Pros: Bass response for a BA driver, lightweight design, price, build quality, cable, multi-purpose
Cons: Slightly rolled off highs and veiled mids
Packaging & Accessories: 9/10
Build Quality: 8/10
Design & Look: 10/10
Microphonics (higher ratings means lower cable noise): 10/10
Audio Quality: 8/10
My final Rating: 9/10
Purchase Date: November 2014
Purchase Price: £105
First of all, I would like to thank Steelseries for sending me the Flux In-Ear Pro for review. You can find the full specs and more info on the earphones on their website.
They can be bought for around £105 on AmazonUK & AmazonUSA for $130.
Before getting into the written review, below is my video review on them:
Now let’s get on to the written review!
Packaging, accessories, box content, overall first impressions (look wise)
The packaging of the Flux-Pro is simple and effective – it looks the part, as do all the previous iterations of Steelseries products do – that striking orange colour really does stand out.
The accessories you get are extremely good and I was very much happy with what was provided – in fact the only thing that was really missing was a wider array of silicone tips as found in the Vsonic GR07 MK2 or Monster MTPC/Gs.
In the box you’ll find:
- The earphones
- A set of S, M, L silicone tips
- A set of Comply T-100 foam tips
- Ear hooks
- A small handy carrying pouch
- 2 wires (one for a PC connection, the other for mobile)
- A Steelseries sticker
As you can see, inside there’s a nice array of accessories provided. On top of that, I was a big fan of the carrying pouch. It actually reminded me slightly of the Future Sonics Atrios MG7’s carrying pouch. Slightly hard, to survive some knocks, but also small and soft, allowing you to comfortably put it in your pocket.
It was also a refreshing sight to see the Comply T-100 tips being included in there. I use Comply tips on my Audeo Phonak PFE232’s daily – so it was great to see them in the package.
Overall first impressions:
Overall, I was really impressed with what came in the box, especially at its price range – great job Steelseries!
The build quality of the Flux Pro is actually extremely good all-round, although it has a few weak points.
Starting from the bottom, I really love the fact that this isn’t simply an earphone, but it is also a “headset” that can be used with your PC. This is made possible by Steelseries’ clever use of interchangeable jacks. I really, really love this design – and honestly think all manufacturers (be it audiophile or gaming peripheral companies) should adopt this sort of design. It just works so well and also doubles up to provide prolonged usage of the earphones (as the jack is usually the weakest point on in-ears). Thus, Steelseries give you the option to use it as a headset with your PC (provided you have a mic input and audio out on your PC/laptop) and also give you the option of just having a normal mobile axillary connection, via the included right-angled gold plated 3.5mm jack.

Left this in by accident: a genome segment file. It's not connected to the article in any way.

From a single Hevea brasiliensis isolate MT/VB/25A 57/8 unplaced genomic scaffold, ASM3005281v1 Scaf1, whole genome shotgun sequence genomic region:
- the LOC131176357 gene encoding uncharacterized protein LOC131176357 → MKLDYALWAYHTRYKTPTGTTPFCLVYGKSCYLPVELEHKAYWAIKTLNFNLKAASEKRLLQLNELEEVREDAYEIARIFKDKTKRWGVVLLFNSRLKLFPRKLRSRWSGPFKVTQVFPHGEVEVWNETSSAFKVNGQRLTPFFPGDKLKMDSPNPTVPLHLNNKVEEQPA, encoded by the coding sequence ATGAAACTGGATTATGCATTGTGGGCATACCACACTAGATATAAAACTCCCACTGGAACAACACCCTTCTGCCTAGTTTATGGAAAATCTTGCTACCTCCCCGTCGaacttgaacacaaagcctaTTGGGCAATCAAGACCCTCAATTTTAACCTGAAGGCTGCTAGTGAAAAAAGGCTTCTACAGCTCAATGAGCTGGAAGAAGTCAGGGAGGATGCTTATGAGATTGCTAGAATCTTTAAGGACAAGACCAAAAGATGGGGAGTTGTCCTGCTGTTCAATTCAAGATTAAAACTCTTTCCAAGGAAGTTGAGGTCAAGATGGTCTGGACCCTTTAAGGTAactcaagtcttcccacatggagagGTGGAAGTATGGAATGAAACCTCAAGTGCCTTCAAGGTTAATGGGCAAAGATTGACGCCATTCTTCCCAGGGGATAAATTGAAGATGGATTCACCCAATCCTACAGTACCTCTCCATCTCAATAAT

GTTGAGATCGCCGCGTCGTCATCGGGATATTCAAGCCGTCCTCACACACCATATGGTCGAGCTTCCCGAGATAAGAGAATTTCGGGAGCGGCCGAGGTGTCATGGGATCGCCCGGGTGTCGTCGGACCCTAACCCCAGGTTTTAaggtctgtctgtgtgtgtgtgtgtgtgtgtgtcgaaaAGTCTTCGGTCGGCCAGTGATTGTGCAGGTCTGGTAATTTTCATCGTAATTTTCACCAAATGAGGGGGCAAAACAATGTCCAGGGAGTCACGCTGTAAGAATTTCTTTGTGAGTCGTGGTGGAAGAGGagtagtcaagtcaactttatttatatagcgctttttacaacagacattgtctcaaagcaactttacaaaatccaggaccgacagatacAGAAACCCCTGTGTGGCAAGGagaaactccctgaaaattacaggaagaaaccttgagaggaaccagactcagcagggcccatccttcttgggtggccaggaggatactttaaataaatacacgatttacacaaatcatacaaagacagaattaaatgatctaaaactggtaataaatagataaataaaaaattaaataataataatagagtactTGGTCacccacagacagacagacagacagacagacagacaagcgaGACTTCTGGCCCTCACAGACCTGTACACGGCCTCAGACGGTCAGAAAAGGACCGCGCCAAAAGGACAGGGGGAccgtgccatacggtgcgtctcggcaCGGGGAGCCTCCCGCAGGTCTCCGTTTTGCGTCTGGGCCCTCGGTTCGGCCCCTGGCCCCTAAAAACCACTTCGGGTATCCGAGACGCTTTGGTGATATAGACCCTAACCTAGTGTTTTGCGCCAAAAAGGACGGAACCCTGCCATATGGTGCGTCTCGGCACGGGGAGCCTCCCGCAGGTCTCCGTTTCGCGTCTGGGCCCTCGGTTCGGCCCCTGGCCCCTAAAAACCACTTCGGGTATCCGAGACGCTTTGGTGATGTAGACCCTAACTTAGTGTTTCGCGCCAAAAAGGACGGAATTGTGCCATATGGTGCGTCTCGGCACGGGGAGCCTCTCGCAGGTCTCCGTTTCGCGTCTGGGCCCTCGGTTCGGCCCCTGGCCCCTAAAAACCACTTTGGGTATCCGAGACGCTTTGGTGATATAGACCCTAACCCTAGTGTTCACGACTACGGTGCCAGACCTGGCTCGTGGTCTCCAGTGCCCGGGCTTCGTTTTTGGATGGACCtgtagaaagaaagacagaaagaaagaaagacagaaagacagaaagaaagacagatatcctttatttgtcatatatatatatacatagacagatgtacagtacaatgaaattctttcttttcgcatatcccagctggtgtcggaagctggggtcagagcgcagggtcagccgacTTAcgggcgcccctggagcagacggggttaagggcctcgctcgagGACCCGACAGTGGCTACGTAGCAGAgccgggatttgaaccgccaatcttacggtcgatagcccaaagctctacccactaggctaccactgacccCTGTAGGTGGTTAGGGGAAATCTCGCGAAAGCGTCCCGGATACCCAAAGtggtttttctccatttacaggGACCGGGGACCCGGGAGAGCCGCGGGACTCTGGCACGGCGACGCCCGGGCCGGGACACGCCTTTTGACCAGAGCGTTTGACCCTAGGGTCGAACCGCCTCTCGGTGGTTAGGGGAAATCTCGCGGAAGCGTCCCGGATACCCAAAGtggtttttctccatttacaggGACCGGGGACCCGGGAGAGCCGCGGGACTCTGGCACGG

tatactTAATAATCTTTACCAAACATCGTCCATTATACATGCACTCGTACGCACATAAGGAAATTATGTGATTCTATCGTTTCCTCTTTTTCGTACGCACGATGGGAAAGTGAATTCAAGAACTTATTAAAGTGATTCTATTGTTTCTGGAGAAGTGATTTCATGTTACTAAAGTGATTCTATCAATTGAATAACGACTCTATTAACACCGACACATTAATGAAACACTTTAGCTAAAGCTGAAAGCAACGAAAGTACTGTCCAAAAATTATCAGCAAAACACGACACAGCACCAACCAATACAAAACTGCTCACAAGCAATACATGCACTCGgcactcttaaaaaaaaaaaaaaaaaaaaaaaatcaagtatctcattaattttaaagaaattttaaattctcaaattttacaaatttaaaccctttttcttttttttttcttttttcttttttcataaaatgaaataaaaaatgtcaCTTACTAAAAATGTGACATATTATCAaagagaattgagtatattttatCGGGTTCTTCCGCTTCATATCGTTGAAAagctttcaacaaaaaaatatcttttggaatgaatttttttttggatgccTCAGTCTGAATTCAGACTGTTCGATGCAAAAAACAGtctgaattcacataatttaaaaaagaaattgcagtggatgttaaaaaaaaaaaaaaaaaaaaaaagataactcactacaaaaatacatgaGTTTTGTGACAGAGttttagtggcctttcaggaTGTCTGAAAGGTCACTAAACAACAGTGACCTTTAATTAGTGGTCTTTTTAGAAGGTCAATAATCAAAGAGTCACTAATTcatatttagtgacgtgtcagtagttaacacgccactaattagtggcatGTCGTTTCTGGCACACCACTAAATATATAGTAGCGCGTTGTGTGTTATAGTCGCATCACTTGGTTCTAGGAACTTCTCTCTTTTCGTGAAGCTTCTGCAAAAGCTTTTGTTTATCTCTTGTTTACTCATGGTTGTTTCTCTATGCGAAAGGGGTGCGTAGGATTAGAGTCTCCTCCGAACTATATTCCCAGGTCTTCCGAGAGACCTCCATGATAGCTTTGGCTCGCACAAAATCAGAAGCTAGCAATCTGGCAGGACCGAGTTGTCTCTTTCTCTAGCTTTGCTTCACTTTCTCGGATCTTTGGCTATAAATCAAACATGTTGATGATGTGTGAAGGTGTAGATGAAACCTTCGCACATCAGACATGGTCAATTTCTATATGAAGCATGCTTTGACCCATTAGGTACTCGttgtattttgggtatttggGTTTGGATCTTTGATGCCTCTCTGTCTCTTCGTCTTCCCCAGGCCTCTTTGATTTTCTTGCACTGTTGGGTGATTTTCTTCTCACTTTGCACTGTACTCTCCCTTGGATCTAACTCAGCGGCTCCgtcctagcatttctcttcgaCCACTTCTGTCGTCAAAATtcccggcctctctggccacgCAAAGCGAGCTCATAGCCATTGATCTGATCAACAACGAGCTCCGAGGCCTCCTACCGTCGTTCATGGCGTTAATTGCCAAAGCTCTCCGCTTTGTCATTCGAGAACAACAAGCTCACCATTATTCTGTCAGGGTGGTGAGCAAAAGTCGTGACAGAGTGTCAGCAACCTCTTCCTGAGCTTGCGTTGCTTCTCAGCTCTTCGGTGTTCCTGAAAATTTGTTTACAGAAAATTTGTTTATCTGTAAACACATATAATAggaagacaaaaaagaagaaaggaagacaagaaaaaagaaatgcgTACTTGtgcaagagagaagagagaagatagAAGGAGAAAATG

Moving up the wire, Steelseries have included a small one button remote, which allows you full control of the earphones and also acts as a mic.
The mic quality is very clear and more so the functionalities work flawlessly on Android (play/pause, skip and previous).
Speaking about the wire that’s used on the Flux Pro, it should be said that the wire is excellent – Steelseries went for the flat design, which is a brilliant way to avoid the earphones getting tangled – yes the earphones are almost tangle free because of this! Props to Steelseries for this. However, it’s not all perfect and here’s the main issue I have with the Flux’s wire – it actually comes by the split of the left and right channel – the wire is extremely thin and reminds me somewhat of the PFE232’s cable – which has failed me a few times now, due to its lack of thickness. Unfortunately, the Flux Pro’s cables are not detachable, therefore making me extremely concious of the thin cable. It also isn’t helped by the fact that the earphones have no sign of a stress relief cable, going into the shell of the earphones – this means that you’re left with a reasonably weak wire, that is also quite prone to damages by the earphones themselves.
This is something that people will have to look out for, as I’m extremely careful with my PFE232s and yet they have broken a few times by the left and right wire split.
Finally, in terms of microphonics, due to the Flux Pro being over-the-ear, I found little to no cable noise, despite the earphones being designed with a flat cable (which often causes a lot of cable noise). I should also mention that the earphones have a left and right indicator, which is clear to see on the earphones themselves.
Overall, the earphones are extremely well built and I really love what Steelseries have done here. A light construction also helps them in being very comfortable (more on that in the comfort section) and couple that with the versatility of being used on mobile or PC, Steelseries are on to a real winner here.